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Thursday, January 01, 2009

The wall


[risa, reposting]

The wall her father built to muscle back
the brown flood waters of his creek still stands.
It leans away from the run and hugs the contour

of serpentine embankment, redeeming years of silt
by interlacing a thousand granite slabs,
denying tide of spring and spill of storm.

He could not bear to think of land he'd
paid for, picking up to run away downstream
ending in useless mingling with other men's dirt

all at the foot of the continental shelf
ten miles beyond the Chattahoochee's mouth.
So, he built. Each day, though worn from climbing

poles in Georgia sun for the Georgia Railroad,
he slowly removed his cotton shirt and sank
to his knees in his creek, feeling for stones

with bare toes, prying them out of bed
with a five-foot iron bar. He heaved them up,
wet and substantial, on the opposite bank,

and judged them, and carried them, staggering,
to their specific spot in the rising wall,
setting them down like Hammurabi's laws, never

to be revoked. The whole he stocked and faced
with wet cement his daughter carried to him,
breathless, in a pair of buckets
slung

from a home-carved yoke. Wall done,
he capped it with a pointing trowel, and with
his finger wrote the girl's name and the year

nineteen fifty-five, which you will find today
if you scrape back moss. The house has had
six owners since, and of these, has none given thought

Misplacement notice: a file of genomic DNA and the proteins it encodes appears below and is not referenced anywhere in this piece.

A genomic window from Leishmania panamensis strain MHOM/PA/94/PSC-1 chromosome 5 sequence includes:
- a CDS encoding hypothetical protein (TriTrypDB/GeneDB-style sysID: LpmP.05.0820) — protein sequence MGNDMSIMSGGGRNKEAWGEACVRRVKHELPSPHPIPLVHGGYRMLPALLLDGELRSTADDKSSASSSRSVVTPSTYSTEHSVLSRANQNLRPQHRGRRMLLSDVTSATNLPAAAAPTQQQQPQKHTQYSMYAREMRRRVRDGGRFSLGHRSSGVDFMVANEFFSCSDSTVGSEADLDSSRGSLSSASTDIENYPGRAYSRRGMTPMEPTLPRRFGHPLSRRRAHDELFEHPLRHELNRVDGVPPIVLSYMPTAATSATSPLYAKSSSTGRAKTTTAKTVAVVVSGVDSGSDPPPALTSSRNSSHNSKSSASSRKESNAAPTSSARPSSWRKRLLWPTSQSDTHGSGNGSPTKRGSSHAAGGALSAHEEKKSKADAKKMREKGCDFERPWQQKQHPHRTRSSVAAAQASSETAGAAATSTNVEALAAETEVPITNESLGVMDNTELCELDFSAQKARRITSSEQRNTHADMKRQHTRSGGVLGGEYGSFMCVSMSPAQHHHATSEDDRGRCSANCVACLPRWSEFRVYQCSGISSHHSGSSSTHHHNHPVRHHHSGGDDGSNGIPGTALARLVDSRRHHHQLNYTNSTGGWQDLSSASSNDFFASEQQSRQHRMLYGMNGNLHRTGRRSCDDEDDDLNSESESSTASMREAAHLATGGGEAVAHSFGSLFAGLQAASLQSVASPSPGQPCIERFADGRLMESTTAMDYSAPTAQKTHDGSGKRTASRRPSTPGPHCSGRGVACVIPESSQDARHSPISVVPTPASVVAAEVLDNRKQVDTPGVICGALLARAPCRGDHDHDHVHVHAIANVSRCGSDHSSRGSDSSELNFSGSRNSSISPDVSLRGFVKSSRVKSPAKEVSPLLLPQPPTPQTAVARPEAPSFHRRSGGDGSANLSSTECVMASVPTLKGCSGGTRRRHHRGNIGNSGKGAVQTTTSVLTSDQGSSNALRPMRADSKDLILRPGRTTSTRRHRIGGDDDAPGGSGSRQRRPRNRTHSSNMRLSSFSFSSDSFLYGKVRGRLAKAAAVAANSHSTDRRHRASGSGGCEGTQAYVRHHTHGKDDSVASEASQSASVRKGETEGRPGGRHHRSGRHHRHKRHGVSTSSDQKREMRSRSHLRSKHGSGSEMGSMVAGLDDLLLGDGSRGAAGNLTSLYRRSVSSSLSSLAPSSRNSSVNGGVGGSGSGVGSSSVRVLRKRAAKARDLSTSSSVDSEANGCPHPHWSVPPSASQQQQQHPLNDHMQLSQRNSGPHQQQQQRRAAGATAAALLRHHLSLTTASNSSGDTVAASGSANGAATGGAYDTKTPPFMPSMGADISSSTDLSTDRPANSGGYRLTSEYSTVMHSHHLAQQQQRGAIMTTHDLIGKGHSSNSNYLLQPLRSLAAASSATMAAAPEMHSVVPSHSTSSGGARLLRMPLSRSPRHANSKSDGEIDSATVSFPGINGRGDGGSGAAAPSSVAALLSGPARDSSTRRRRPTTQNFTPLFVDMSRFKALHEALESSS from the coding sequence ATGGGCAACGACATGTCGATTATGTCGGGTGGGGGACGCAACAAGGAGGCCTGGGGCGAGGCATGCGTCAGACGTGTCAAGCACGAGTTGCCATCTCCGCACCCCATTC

to who prevented their foundation washing out
with freely offered labor long ago? ... perhaps
they have. There's something in that wall's

being there that speaks of someone's having lived
and looked upon the land, giving shape to time
and place, taking stone in hand.

1995

6 comments:

  1. Georgia roots? Kinda. NW Georgia, NE Alabama. The same kind of place except that the time zone changes from one state to the other.

    ReplyDelete
  2. The wall was (is!) in the Decatur area, east of Atlanta. I spent much of my childhood in Camak, a tiny place west of Augusta. It was a Georgia RR junction. Most of the family came from Paulding County, not too far from Lookout Mountain.

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  3. I especially like the part about the people living there not thinking about the efforts of those before them. That's why we bought out house... it was old and lived in and I figured that it had already survived fights and teenagers and money problems and it continued to stand. Somehow, that felt very comforting.

    Peace to you in the New Year, my friend.

    ReplyDelete
  4. Risa,
    As as stone mason and stream restorer I found this poem very heartwarming.
    Also thanks for the link to the Permaculture & Regenerative Design Blog [http://kjpermaculture.blogspot.com/]
    I've taken the liberty of adding your blog to the new Permaculture Blog list there.
    Keith Johnson

    ReplyDelete
  5. @M:
    Ditto, my dear.

    @K: Oh, noes! This means we're going to have to get serious about th' permaculture now, doesn't it?

    ;)

    No, really. Deeply touched.

    ReplyDelete
  6. What family I have left in Georgia lives in Wildwood, a really small town near a bigger small town, Trenton. Both are in extreme NW Georgia. I'm from Mississippi though--moved here in 1986 after 37 years there.

    ReplyDelete

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